Released March 15, 2018
Unrated (borderline NC-17 for graphic violence, nudity, and language) – 1hr 22min
Directed by Damien Leone
Starring David Howard Thornton, Jenna Kanell, Catherine Corcoran

On Halloween night, a psychotic clown stalks and murders pretty much anyone he encounters. That’s about it.

This film is exclusively for gorehounds and die-hard nostalgics of 80’s slashers. Everyone else need not apply.

Terrifier is writer/director Damien Leone’s third attempt to make his character Art the Clown happen. This is a feature-length adaptation of a short film he made in 2011 and Art likewise figured prominently in his 2013 anthology All Hallows’ Eve, which also featured the original short. He really, REALLY wants horror fans to embrace Art the Clown like we would one of the legends, such as Michael Myers, Jason, or Freddy – so much so that he has, in a sense, released the same story with him in it three times.

And I use the term ‘story’ lightly, because there’s really not much going on here beyond the brief description. Art does look really creepy with his gaunt facial features, wild eyes, and prominent teeth – a nightmare interpretation of a joker from a deck of playing cards. He acts really creepy (in addition to the grotesque murders he’s constantly committing) as actor David Howard Thornton brought considerable experience in pantomime to the role, giving Art a sense of playful whimsy in between many sinister outbursts of butchery and mutilation. Yet, he has no backstory, motive, home, or anything to ground him to the same fictional world that his victims reside in. Perhaps the intent is to create an aura of mystery around him – ‘who or what is he and what does he want?’ – but Art doesn’t possess a single dimension beyond his appearance and actions to even warrant those simple questions. This makes 80 minutes of following Art and his acts of mayhem a real fucking chore.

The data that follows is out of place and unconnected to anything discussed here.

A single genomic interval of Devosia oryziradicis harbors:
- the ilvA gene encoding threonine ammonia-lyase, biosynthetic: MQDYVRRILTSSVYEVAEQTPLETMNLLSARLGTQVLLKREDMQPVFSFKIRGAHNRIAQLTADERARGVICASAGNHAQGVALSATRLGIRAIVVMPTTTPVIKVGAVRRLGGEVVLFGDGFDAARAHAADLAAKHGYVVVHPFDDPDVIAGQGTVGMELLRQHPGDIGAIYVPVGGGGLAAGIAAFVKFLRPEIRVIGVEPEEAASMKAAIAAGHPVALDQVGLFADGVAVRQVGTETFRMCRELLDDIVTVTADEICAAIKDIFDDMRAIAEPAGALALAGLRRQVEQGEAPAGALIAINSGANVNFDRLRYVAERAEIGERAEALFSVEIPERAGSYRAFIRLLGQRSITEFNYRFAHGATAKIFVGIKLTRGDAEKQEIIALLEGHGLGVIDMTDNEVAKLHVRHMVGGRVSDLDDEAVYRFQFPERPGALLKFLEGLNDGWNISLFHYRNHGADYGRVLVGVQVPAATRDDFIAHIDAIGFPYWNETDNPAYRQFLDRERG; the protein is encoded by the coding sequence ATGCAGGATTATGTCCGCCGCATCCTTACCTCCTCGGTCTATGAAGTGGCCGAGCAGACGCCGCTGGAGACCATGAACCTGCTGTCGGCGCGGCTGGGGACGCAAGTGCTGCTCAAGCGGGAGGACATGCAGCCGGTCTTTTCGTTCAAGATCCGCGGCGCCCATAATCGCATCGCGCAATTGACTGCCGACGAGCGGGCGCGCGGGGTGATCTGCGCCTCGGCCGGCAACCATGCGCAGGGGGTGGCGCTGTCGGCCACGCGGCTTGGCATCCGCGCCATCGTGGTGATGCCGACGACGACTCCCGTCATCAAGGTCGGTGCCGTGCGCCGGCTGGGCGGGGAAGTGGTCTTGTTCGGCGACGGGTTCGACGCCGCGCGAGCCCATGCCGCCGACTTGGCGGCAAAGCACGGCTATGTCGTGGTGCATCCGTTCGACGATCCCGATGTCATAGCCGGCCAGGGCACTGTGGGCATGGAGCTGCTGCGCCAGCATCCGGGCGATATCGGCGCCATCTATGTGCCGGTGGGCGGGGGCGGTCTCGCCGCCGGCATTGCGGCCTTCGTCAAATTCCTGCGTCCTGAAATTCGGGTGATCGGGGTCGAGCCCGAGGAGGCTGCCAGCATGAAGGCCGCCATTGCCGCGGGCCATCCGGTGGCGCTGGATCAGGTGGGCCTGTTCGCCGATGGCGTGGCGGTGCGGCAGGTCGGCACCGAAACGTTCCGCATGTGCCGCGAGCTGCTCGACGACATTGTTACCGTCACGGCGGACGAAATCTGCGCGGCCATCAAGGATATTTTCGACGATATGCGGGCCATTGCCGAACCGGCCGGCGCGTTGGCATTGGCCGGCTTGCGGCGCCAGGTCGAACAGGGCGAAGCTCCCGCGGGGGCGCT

In the first half though, Terrifier truly does pin down that 80’s vibe. With a really effective synth score that emulates the era (which seems rather trendy at the moment, but I ain’t complaining), there’s a definite sense of tension and suspense in a couple of the hide-and-seek moments between Art and his intended prey. There’s also characters doing bafflingly stupid things, like attempting to sneak away before proceeding to make all the fucking noise that is even possible to make, but that’s staying true to the formula too. Yet, at the halfway mark, the movie blows its depraved wad in an admittedly surprising move, but in its efforts to shock and surprise, it’s never able to recover the lost momentum, having to import unfamiliar characters to continue the carnage for over half an hour before sputtering to an extremely predictable conclusion.

In my opinion, Art the Clown isn’t ready for the big leagues yet. There’s just not enough to him to make him interesting for even 80 minutes. Imagine going to a Halloween attraction and hanging out in the same creepy room for that length of time – despite being a professional-grade horror film, that’s what Terrifier feels like.

Although that first half is significantly better, I give this a